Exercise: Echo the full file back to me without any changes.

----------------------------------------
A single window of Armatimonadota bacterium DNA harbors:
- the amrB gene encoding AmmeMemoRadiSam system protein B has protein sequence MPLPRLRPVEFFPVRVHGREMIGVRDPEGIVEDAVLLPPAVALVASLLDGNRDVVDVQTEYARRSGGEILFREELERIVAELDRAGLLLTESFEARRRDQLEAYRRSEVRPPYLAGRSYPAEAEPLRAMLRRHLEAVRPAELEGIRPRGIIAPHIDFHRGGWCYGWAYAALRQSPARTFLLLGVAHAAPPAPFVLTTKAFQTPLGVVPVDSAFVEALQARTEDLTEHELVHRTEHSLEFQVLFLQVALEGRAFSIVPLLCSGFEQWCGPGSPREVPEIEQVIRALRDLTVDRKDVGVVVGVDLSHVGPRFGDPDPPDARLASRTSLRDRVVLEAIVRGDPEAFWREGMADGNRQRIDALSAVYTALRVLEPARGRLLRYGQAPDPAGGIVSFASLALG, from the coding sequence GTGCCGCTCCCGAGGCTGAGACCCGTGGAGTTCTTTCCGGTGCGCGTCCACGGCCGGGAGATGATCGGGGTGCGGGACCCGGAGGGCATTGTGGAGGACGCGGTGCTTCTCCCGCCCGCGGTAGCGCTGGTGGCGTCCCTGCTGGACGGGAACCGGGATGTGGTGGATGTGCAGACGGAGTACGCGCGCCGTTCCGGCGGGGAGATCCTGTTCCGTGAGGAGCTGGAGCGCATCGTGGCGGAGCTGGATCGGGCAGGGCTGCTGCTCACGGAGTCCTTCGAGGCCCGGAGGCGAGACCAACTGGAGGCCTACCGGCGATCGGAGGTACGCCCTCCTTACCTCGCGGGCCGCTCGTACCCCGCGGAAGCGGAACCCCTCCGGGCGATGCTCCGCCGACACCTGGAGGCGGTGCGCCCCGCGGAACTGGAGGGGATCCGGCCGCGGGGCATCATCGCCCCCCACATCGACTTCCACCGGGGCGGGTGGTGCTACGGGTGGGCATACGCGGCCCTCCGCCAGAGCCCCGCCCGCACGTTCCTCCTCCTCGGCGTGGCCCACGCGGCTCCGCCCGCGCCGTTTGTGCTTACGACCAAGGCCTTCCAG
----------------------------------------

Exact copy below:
A single window of Armatimonadota bacterium DNA harbors:
- the amrB gene encoding AmmeMemoRadiSam system protein B has protein sequence MPLPRLRPVEFFPVRVHGREMIGVRDPEGIVEDAVLLPPAVALVASLLDGNRDVVDVQTEYARRSGGEILFREELERIVAELDRAGLLLTESFEARRRDQLEAYRRSEVRPPYLAGRSYPAEAEPLRAMLRRHLEAVRPAELEGIRPRGIIAPHIDFHRGGWCYGWAYAALRQSPARTFLLLGVAHAAPPAPFVLTTKAFQTPLGVVPVDSAFVEALQARTEDLTEHELVHRTEHSLEFQVLFLQVALEGRAFSIVPLLCSGFEQWCGPGSPREVPEIEQVIRALRDLTVDRKDVGVVVGVDLSHVGPRFGDPDPPDARLASRTSLRDRVVLEAIVRGDPEAFWREGMADGNRQRIDALSAVYTALRVLEPARGRLLRYGQAPDPAGGIVSFASLALG, from the coding sequence GTGCCGCTCCCGAGGCTGAGACCCGTGGAGTTCTTTCCGGTGCGCGTCCACGGCCGGGAGATGATCGGGGTGCGGGACCCGGAGGGCATTGTGGAGGACGCGGTGCTTCTCCCGCCCGCGGTAGCGCTGGTGGCGTCCCTGCTGGACGGGAACCGGGATGTGGTGGATGTGCAGACGGAGTACGCGCGCCGTTCCGGCGGGGAGATCCTGTTCCGTGAGGAGCTGGAGCGCATCGTGGCGGAGCTGGATCGGGCAGGGCTGCTGCTCACGGAGTCCTTCGAGGCCCGGAGGCGAGACCAACTGGAGGCCTACCGGCGATCGGAGGTACGCCCTCCTTACCTCGCGGGCCGCTCGTACCCCGCGGAAGCGGAACCCCTCCGGGCGATGCTCCGCCGACACCTGGAGGCGGTGCGCCCCGCGGAACTGGAGGGGATCCGGCCGCGGGGCATCATCGCCCCCCACATCGACTTCCACCGGGGCGGGTGGTGCTACGGGTGGGCATACGCGGCCCTCCGCCAGAGCCCCGCCCGCACGTTCCTCCTCCTCGGCGTGGCCCACGCGGCTCCGCCCGCGCCGTTTGTGCTTACGACCAAGGCCTTCCAG